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Operating Systems, Unix,lynux Xp?


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#1 monkpart9

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Posted 03 August 2007 - 11:18 PM

I was wondering, If i wanted to go about trying out a different operating system if I would be able to do so. See Curently I have installed on my computer windows xp service pack 2 (ive used windows my whole life) and I heard somewhere that if I wanted to I could have Lynux and windows installed on my machine and use iether whenever I wanted. I was wondering if it would be possible to try Lynux without deleting my current operating system or if I could How would I go about trying out Lynux otherwise?
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#2 MadDawg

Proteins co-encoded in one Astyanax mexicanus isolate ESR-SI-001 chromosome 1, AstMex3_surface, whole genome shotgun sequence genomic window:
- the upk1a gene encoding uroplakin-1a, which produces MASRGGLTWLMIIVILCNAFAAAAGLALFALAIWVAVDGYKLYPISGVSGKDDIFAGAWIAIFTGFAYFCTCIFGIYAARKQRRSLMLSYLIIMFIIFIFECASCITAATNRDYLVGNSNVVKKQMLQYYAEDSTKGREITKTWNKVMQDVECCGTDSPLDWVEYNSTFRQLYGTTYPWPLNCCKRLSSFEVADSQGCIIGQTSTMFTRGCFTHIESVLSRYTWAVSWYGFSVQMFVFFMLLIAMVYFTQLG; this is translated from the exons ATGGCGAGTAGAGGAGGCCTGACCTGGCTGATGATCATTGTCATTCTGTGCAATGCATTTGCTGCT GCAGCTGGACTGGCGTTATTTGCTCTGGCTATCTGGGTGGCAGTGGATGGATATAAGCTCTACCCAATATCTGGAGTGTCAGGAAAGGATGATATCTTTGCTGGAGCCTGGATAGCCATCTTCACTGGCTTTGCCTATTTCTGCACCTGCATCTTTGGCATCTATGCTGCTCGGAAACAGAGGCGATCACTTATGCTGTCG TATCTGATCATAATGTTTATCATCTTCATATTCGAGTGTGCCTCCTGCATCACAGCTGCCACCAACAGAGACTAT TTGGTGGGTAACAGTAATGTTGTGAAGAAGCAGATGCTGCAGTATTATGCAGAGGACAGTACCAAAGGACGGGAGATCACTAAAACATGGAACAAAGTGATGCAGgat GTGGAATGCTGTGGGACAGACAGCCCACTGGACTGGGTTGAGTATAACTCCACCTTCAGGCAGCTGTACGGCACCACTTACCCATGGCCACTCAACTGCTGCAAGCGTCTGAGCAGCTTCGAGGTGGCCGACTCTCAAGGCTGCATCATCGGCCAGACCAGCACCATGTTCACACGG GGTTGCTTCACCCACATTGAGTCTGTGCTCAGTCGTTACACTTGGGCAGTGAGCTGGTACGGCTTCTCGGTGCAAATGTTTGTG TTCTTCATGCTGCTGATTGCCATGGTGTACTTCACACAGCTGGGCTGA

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Posted 03 August 2007 - 11:41 PM

Try Googling it, you'll get several results on the first page.
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#3 oldf@rt

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Posted 03 August 2007 - 11:41 PM

Ubuntu has a great live cd, boots the machine into linux without using the hard drive, check out this forum, the guys who frequent it probably know a lot more, and of course have their personal opinion of which distro is best, personally I use red hat 7.2 and fedora core 6, but none of my machines multi boot.
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#4 usasma

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Posted 04 August 2007 - 06:30 AM

You can dual boot into another OS if you have the disk space.
You can use a "Live" distribution of Linux and some other OS's to see how they work
Or, you can use a Virtual Machine to run the other OS's within your current OS. VMWare makes the most popular one these days (the Microsoft one is limited as to which OS's you can use it with).
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#5 baker1

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Posted 05 August 2007 - 03:44 AM